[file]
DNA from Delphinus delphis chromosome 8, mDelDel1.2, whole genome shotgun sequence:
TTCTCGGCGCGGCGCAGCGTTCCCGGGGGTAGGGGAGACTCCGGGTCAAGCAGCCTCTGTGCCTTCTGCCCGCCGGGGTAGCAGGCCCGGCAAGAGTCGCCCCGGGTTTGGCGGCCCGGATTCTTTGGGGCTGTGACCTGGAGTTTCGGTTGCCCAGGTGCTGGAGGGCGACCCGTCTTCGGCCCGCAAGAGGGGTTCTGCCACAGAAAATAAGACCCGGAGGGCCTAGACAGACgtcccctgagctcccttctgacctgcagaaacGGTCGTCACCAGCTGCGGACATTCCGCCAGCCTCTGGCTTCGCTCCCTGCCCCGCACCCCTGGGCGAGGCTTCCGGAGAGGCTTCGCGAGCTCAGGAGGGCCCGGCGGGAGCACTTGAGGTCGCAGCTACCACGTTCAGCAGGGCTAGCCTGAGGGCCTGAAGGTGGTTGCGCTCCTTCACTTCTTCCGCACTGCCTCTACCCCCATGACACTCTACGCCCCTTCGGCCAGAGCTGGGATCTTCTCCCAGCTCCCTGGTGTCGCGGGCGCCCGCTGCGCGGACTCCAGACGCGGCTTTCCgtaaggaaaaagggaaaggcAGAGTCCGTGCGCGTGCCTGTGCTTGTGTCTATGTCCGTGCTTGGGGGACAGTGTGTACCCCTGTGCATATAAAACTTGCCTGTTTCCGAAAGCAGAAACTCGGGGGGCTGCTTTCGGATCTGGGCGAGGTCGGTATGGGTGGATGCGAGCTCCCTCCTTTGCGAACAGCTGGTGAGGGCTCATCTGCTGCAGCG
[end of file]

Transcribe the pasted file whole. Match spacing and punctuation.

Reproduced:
DNA from Delphinus delphis chromosome 8, mDelDel1.2, whole genome shotgun sequence:
TTCTCGGCGCGGCGCAGCGTTCCCGGGGGTAGGGGAGACTCCGGGTCAAGCAGCCTCTGTGCCTTCTGCCCGCCGGGGTAGCAGGCCCGGCAAGAGTCGCCCCGGGTTTGGCGGCCCGGATTCTTTGGGGCTGTGACCTGGAGTTTCGGTTGCCCAGGTGCTGGAGGGCGACCCGTCTTCGGCCCGCAAGAGGGGTTCTGCCACAGAAAATAAGACCCGGAGGGCCTAGACAGACgtcccctgagctcccttctgacctgcagaaacGGTCGTCACCAGCTGCGGACATTCCGCCAGCCTCTGGCTTCGCTCCCTGCCCCGCACCCCTGGGCGAGGCTTCCGGAGAGGCTTCGCGAGCTCAGGAGGGCCCGGCGGGAGCACTTGAGGTCGCAGCTACCACGTTCAGCAGGGCTAGCCTGAGGGCCTGAAGGTGGTTGCGCTCCTTCACTTCTTCCGCACTGCCTCTACCCCCATGACACTCTACGCCCCTTCGGCCAGAGCTGGGATCTTCTCCCAGCTCCCTGGTGTCGCGGGCGCCCGCTGCGCGGACTCCAGACGCGGCTTTCCgtaaggaaaaagggaaaggcAGAGTCCGTGCGCGTGCCTGTGCTTGTGTCTATGTCCGTGCTTGGGGGACAGTGTGTACCCCTGTGCATATAAAACTTGCCTGTTTCCGAAAGCAGAAACTCGGGGGGCTGCTTTCGGATCTGGGCGAGGTCGGTATGGGTGGATGCGAGCTCCCTCCTTTGCGAACAGCTGGTGAGGGCTCATCTGCTGCAGCG